Some lecturers could get pay rises of 20 per cent next year, according to figures released by employers this week. The news comes as the two main academic trade unions crank up the threat of industrial action.
The indicative figures show salaries for junior lecturers in old universities at the top of their pay scale could rise from £25,451 to more than £30,000 - up 20.3 per cent - from August 2004 under the proposed pay structure.
Lecturers on the minimum starting salary of £22,191 in old and new universities will get £24,886, an increase of 12.1 per cent. The minimum salary for professors in old universities will increase 10.1 per cent to almost £45,000.
Jocelyn Prudence, chief executive of the Universities and Colleges Employers Association, said: "This is the best opportunity to build a platform for better pay that we have had in a very long time. The benefits to be gained are significant and we'd urge the academic unions to explain these in detail to their members."
Ucea adviser Peter Thorpe said: "The new pay structures will deliver increases in earnings for academics substantially higher than the 6.5 per cent quoted by the unions."
The breakdown of potential benefits to individual categories of academic staff came as the Association of University Teachers and lecturers' union Natfhe dug in their heels over the two-year pay deal. Three non-academic unions -Unison, Amicus and the Transport and General Workers' Union -have accepted the offer.
A special conference of the AUT last week said the offer was "unacceptable" in its current form. Delegates voted to prepare for industrial action while continuing to push for further talks on improvements to the package.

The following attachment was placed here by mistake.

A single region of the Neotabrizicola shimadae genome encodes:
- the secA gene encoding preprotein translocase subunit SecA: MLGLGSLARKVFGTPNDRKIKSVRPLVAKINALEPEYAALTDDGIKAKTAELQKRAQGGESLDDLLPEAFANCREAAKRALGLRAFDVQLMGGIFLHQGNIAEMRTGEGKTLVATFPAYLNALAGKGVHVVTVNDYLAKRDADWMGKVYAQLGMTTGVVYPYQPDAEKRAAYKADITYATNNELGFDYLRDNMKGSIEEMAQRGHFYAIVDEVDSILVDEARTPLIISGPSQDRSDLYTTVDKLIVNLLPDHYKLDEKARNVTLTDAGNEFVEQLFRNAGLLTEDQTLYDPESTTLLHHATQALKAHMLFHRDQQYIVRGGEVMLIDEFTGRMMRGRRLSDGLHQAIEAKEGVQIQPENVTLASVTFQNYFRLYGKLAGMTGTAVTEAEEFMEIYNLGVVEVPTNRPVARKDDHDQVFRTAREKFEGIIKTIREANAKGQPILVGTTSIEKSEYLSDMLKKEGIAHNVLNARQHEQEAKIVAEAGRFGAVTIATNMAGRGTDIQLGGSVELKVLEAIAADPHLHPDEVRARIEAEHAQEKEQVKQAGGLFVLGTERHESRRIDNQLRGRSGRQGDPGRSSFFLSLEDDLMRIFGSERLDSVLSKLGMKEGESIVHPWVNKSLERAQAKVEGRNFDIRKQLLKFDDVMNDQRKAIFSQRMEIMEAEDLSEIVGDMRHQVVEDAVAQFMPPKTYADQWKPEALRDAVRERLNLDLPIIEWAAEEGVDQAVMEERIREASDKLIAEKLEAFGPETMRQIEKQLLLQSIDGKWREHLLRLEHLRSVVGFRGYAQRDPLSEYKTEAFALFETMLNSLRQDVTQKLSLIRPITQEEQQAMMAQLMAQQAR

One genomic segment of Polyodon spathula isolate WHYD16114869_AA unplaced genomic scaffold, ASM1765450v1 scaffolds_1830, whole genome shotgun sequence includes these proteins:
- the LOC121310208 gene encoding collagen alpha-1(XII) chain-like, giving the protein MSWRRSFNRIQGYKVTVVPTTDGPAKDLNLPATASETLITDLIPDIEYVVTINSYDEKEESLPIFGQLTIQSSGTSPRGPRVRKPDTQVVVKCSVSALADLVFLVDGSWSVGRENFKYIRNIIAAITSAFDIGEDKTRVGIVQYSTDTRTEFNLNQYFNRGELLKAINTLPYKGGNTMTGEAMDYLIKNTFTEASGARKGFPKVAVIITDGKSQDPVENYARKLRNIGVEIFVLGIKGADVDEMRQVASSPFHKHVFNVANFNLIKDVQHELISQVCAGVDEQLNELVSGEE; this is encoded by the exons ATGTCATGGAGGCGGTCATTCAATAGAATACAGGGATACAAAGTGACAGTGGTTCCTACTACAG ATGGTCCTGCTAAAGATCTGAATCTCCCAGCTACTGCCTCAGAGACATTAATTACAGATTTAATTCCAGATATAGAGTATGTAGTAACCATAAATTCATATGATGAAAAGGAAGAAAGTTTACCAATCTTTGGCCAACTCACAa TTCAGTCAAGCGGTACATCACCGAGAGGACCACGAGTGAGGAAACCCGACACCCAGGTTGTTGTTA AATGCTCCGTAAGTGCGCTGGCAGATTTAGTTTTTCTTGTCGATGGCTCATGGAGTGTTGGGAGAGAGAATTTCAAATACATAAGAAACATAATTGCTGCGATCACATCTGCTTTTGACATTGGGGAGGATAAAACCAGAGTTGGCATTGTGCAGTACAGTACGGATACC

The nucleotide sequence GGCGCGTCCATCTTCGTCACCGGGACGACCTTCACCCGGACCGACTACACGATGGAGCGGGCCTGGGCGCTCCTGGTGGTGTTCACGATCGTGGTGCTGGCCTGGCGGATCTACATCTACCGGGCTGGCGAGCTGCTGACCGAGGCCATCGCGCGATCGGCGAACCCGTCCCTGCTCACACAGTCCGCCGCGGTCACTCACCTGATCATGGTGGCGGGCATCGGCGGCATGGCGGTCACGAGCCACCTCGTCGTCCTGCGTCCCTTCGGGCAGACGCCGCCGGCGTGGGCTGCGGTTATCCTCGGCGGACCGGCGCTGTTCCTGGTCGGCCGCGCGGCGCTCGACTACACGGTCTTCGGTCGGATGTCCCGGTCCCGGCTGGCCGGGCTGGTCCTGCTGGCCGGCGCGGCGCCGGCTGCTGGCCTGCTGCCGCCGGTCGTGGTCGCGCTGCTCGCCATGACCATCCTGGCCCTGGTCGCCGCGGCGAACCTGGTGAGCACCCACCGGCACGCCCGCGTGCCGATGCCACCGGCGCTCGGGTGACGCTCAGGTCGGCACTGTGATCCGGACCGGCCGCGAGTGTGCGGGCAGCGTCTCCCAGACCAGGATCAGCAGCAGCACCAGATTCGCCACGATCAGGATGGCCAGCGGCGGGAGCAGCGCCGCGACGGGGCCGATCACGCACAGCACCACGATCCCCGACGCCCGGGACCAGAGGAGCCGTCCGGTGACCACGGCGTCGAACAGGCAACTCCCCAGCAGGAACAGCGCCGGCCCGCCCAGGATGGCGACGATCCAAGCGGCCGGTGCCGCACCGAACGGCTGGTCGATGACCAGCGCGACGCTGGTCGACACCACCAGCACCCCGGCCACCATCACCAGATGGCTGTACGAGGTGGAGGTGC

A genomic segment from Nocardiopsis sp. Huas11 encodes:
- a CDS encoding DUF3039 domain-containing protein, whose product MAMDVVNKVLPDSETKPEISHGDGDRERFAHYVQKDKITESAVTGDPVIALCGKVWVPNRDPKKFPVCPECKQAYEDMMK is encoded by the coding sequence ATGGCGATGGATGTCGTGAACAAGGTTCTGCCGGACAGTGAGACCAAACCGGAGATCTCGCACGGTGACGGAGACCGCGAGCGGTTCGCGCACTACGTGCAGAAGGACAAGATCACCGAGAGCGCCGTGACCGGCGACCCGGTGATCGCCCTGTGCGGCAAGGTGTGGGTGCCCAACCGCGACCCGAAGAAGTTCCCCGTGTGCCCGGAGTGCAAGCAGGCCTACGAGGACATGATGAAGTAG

AUT general secretary Sally Hunt said: "We are committed to the negotiation process and, with goodwill, believe that the sector can be saved from a damaging dispute."
She did not dispute the employers' figures on the type of rises available under the deal, but said they were in no way guaranteed for all academics.
"It is not potential headline figures for a few that are at issue but the long-term career progress of all academic and related staff," she said.
Staff will reach the higher pay levels only when their universities individually undertake exercises to "evaluate" all staff jobs and move individuals to one of five new grades - from junior researcher to professor.
Ms Hunt said: "Jobs could be downgraded as well as promoted."
Natfhe is divided over the deal. While its higher education executive committee recommended that the union remain in talks and seek reassurances over the plans before balloting, this line was rejected by regional branch chiefs at a special conference last week. They voted to reject the deal and to move towards a ballot for industrial action.
Natfhe national official Andy Pike said the union was concerned that members could not be sure that individual universities would not simply impose worse local packages under the flexibility allowed in the framework.
It is also concerned that some of the increases would be dependent on new "contribution" points, a form of discretionary performance-related pay.
United we stand on better pay
Proposed pay increases
July 2003 Aug 2004* Increase
July 2003 Aug 2004* Increase
* Job -evaluation/role-analysis is likely to lead to upward regrading for staff and, overall, to increase average earnings by an additional 3-5%